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- From: Tyler Baker <email@example.com>
- To: Fernando Cabral <firstname.lastname@example.org>
- Date: Fri, 06 Nov 1998 14:16:01 -0500
Fernando Cabral wrote:
> Tim Bray wrote:
> > Such sites will be rather small, due to a little problem in
> > the retrieval business, namely nobody has ever made serious
> > money at it. Five years ago, I would have said the leading
> > vendors were Fulcrum, Verity, PLS, Open Text, and IDI/Basis.
> Fulcrum has had its moment of glory. The same can not be saidabout the others.
> Nevertheless, you've forgotten a very
> important name: Dataware Technologies (http://www.dataware.com).
> Dataware grew from 0 to several million dollars in a few years
> selling text-retrieval systems for CDs (about $40MB/year). Then
> it bought BRS, with more than 2,000 data centers.
> BRS is still the leading product in text retrieval on a variety
> of platforms. Just to mention libraries alone, there are more
> than 200 big, big libraries using BRS.
> About two years ago Dataware launched EPMS, now renamed
> Dataware II Publisher. This is a version of BRS entirely based
> on SGML (it reads from about 300 different formats, converts
> and stores as an SGML file, and allows you to do text retrieval
> both in the traditional way as well as in a more SGML-like way.
> Of course, it can read and index directly SGML, XML and HTML.
> > Lesson: there's not much juice in that business. XML might cheer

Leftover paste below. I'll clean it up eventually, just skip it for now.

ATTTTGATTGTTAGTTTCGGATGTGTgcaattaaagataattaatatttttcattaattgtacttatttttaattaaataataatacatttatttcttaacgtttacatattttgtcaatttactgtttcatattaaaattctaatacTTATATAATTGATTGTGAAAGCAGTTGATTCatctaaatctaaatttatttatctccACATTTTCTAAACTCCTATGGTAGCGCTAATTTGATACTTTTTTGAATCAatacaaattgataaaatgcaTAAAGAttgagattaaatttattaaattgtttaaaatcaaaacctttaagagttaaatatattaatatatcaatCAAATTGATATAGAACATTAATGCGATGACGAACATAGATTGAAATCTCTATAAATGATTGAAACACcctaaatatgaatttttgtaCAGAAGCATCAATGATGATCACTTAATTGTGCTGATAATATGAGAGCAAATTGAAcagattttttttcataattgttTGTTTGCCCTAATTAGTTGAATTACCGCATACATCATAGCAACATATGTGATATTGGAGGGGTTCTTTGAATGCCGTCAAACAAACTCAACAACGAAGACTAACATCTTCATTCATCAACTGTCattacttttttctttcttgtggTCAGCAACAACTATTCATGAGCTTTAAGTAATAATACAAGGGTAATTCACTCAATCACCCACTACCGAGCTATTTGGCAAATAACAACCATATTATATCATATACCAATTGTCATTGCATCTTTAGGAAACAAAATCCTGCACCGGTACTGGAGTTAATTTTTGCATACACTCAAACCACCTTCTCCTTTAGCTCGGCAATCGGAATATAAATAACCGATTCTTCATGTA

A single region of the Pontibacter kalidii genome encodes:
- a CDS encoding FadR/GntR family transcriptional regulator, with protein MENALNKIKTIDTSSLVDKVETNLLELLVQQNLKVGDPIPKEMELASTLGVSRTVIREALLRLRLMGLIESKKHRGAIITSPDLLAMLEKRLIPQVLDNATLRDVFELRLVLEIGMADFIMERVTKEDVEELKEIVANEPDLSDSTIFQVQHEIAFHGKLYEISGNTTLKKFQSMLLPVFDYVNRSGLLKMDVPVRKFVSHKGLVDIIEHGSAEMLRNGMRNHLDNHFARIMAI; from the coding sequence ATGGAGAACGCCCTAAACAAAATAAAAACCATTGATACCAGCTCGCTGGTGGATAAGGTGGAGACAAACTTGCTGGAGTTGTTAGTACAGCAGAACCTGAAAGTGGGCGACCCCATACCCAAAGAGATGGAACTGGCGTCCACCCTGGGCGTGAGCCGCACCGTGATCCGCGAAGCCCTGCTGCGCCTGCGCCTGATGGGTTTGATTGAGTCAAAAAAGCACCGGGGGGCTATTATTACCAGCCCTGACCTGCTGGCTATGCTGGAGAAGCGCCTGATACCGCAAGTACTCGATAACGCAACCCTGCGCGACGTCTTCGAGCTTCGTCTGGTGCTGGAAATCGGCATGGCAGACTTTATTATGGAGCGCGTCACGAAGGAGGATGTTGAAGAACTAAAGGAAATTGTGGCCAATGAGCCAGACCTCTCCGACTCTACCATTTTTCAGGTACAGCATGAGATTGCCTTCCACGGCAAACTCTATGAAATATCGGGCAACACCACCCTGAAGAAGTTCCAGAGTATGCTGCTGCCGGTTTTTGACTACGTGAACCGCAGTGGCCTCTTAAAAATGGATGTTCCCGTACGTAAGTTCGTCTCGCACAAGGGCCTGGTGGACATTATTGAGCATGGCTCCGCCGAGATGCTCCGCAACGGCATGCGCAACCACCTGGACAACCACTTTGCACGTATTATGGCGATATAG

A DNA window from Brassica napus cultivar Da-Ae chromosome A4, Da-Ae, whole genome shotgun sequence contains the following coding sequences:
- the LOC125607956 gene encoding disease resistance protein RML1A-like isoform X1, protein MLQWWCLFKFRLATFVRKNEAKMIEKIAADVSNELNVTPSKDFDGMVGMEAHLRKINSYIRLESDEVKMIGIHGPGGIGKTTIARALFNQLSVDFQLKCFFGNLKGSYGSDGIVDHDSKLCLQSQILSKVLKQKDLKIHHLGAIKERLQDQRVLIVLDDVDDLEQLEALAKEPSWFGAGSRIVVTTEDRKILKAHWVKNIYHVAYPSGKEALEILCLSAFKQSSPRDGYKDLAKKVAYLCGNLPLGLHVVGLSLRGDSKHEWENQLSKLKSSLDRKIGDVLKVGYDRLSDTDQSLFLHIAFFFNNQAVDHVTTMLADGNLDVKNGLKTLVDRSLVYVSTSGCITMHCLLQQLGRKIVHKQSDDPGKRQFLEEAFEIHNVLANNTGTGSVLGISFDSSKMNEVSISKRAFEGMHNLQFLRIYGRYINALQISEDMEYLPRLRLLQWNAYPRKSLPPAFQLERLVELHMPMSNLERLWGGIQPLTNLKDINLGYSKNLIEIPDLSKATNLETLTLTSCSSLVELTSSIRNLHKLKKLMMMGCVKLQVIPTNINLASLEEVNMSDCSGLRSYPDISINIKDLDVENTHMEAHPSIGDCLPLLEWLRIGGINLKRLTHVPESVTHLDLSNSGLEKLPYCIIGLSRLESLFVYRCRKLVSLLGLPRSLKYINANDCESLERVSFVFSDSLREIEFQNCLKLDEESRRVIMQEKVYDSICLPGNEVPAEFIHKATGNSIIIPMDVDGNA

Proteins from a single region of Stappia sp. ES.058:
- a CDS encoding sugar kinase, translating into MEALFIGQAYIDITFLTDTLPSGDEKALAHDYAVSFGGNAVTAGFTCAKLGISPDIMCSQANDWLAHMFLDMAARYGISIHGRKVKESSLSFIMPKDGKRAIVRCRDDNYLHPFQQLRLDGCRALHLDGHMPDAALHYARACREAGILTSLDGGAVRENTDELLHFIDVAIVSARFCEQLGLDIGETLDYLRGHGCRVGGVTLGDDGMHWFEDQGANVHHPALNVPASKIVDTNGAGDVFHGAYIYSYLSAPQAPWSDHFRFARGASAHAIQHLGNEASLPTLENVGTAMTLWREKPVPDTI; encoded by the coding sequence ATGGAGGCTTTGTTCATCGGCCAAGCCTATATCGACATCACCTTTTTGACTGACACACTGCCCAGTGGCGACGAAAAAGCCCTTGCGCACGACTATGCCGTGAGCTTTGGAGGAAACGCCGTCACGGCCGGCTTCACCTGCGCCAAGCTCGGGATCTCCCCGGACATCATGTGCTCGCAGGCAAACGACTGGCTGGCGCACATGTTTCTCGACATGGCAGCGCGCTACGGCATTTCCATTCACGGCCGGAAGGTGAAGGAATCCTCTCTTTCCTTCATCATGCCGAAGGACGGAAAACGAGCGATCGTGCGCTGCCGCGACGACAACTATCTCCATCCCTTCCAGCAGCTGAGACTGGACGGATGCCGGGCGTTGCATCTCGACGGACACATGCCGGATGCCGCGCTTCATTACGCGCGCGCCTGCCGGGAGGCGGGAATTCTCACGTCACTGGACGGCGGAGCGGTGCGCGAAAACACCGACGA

> > things up a bit, you never know. There are any number of decent
> > free search engines you can run with either Apache or NT servers...
> Talking about money, it is quite clear that IBM made a lotof money selling
> STAIRS. Now it is musty but for more
> than 20 years it reigned undisputed undisputed in the mainframe
> So, I think the right conclusion is that in the low-end line of products
> where quality/functionality is disputable and price is very low
> (PC DOCs, Verity...) there is no real money. On the other hand,
> vendors aiming the high-end market should not complain.
> > If you're doing relational search, most relational vendors (Oracle,
> > Informix, etc) have some sort of full-text add-on that usually
> > works OK.
> Own experience is that relational vendors are complete uncapableof providing a
> good solution for text retrieval. The products
> are usually very poor on the funcionality side and miserable on
> the performance side.
> In fact, I'd like to hear from any of you that know any SIGNIFICANT
> application using any relational database for text-retrieval. By significant
> I mean: a) several giga or even terabytes of text; b) several millions of
> documents; c) at least a few dozens of concurrent users; d) need of
> complex searchs (say 20 or 30 words/parts of words combined
> with 4 or 5 different operators); d) response time bellow one second
> in a common UNIX or mainframe platform.
> If any of you have ever heard about such an application, I am eager
> to hear about it.
I have heard that CONText from Oracle was pretty good. I am not sure about its
performance though, but Oracle used to make a huge deal about this "cartridge" a
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